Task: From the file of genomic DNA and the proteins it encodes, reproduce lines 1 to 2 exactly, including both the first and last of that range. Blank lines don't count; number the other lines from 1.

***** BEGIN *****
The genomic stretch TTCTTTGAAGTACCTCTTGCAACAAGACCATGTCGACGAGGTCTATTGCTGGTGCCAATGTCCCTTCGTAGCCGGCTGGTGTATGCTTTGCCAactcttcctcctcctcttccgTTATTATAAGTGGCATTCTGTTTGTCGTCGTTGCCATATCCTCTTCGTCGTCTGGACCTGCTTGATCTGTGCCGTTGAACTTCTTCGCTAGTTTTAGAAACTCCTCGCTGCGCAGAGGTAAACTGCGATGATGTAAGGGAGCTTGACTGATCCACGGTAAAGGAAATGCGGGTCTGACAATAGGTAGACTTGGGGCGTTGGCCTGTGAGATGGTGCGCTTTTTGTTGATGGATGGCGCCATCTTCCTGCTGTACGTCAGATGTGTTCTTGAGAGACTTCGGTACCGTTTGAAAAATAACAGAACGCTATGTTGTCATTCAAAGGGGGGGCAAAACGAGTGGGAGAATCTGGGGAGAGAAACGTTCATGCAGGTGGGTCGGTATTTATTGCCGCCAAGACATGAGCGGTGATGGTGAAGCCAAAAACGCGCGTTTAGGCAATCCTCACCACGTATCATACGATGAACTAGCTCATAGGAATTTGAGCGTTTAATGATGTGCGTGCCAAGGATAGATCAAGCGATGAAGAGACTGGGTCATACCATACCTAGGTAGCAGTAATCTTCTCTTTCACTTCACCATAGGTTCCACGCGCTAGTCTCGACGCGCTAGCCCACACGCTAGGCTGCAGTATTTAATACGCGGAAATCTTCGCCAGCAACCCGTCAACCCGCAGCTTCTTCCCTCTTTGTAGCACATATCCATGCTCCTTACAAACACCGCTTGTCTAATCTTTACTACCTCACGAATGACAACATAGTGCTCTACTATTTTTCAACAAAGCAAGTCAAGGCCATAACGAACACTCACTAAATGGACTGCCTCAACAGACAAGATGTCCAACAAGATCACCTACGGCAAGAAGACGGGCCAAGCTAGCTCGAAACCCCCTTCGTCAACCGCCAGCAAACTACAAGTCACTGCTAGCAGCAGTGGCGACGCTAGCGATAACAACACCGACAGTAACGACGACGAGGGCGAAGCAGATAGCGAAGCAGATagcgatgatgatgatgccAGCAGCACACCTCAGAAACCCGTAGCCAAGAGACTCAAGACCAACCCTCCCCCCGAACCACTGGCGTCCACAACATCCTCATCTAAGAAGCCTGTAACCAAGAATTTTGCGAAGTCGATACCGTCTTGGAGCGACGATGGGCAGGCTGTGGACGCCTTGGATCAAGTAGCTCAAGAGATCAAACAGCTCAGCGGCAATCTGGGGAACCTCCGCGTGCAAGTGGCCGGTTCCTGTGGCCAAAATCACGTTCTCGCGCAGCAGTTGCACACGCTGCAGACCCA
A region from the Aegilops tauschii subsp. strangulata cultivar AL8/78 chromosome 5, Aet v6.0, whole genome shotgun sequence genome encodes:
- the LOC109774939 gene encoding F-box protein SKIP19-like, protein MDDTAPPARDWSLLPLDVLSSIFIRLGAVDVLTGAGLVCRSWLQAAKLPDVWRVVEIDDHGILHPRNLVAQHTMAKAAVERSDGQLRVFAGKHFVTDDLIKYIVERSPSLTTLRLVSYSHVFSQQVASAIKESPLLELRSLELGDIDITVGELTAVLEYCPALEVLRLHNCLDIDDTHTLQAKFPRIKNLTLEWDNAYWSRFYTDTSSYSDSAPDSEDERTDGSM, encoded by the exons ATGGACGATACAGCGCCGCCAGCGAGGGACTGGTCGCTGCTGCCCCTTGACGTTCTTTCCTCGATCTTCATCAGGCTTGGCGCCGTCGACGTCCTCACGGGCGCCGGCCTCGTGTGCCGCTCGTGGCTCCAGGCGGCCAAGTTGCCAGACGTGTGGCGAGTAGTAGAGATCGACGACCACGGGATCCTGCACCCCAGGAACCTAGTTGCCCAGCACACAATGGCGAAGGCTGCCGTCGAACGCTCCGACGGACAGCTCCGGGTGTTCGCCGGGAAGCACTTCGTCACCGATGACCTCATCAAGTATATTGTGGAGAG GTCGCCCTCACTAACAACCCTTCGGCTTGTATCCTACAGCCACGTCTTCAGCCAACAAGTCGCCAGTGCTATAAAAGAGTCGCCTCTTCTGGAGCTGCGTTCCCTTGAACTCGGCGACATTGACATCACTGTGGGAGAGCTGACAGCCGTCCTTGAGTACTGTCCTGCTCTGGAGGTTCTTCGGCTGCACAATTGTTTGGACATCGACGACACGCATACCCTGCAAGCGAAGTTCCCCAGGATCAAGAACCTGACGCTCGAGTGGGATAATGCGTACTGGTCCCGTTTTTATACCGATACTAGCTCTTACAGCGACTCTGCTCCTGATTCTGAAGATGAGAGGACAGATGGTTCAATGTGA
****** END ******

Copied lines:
The genomic stretch TTCTTTGAAGTACCTCTTGCAACAAGACCATGTCGACGAGGTCTATTGCTGGTGCCAATGTCCCTTCGTAGCCGGCTGGTGTATGCTTTGCCAactcttcctcctcctcttccgTTATTATAAGTGGCATTCTGTTTGTCGTCGTTGCCATATCCTCTTCGTCGTCTGGACCTGCTTGATCTGTGCCGTTGAACTTCTTCGCTAGTTTTAGAAACTCCTCGCTGCGCAGAGGTAAACTGCGATGATGTAAGGGAGCTTGACTGATCCACGGTAAAGGAAATGCGGGTCTGACAATAGGTAGACTTGGGGCGTTGGCCTGTGAGATGGTGCGCTTTTTGTTGATGGATGGCGCCATCTTCCTGCTGTACGTCAGATGTGTTCTTGAGAGACTTCGGTACCGTTTGAAAAATAACAGAACGCTATGTTGTCATTCAAAGGGGGGGCAAAACGAGTGGGAGAATCTGGGGAGAGAAACGTTCATGCAGGTGGGTCGGTATTTATTGCCGCCAAGACATGAGCGGTGATGGTGAAGCCAAAAACGCGCGTTTAGGCAATCCTCACCACGTATCATACGATGAACTAGCTCATAGGAATTTGAGCGTTTAATGATGTGCGTGCCAAGGATAGATCAAGCGATGAAGAGACTGGGTCATACCATACCTAGGTAGCAGTAATCTTCTCTTTCACTTCACCATAGGTTCCACGCGCTAGTCTCGACGCGCTAGCCCACACGCTAGGCTGCAGTATTTAATACGCGGAAATCTTCGCCAGCAACCCGTCAACCCGCAGCTTCTTCCCTCTTTGTAGCACATATCCATGCTCCTTACAAACACCGCTTGTCTAATCTTTACTACCTCACGAATGACAACATAGTGCTCTACTATTTTTCAACAAAGCAAGTCAAGGCCATAACGAACACTCACTAAATGGACTGCCTCAACAGACAAGATGTCCAACAAGATCACCTACGGCAAGAAGACGGGCCAAGCTAGCTCGAAACCCCCTTCGTCAACCGCCAGCAAACTACAAGTCACTGCTAGCAGCAGTGGCGACGCTAGCGATAACAACACCGACAGTAACGACGACGAGGGCGAAGCAGATAGCGAAGCAGATagcgatgatgatgatgccAGCAGCACACCTCAGAAACCCGTAGCCAAGAGACTCAAGACCAACCCTCCCCCCGAACCACTGGCGTCCACAACATCCTCATCTAAGAAGCCTGTAACCAAGAATTTTGCGAAGTCGATACCGTCTTGGAGCGACGATGGGCAGGCTGTGGACGCCTTGGATCAAGTAGCTCAAGAGATCAAACAGCTCAGCGGCAATCTGGGGAACCTCCGCGTGCAAGTGGCCGGTTCCTGTGGCCAAAATCACGTTCTCGCGCAGCAGTTGCACACGCTGCAGACCCA
A region from the Aegilops tauschii subsp. strangulata cultivar AL8/78 chromosome 5, Aet v6.0, whole genome shotgun sequence genome encodes: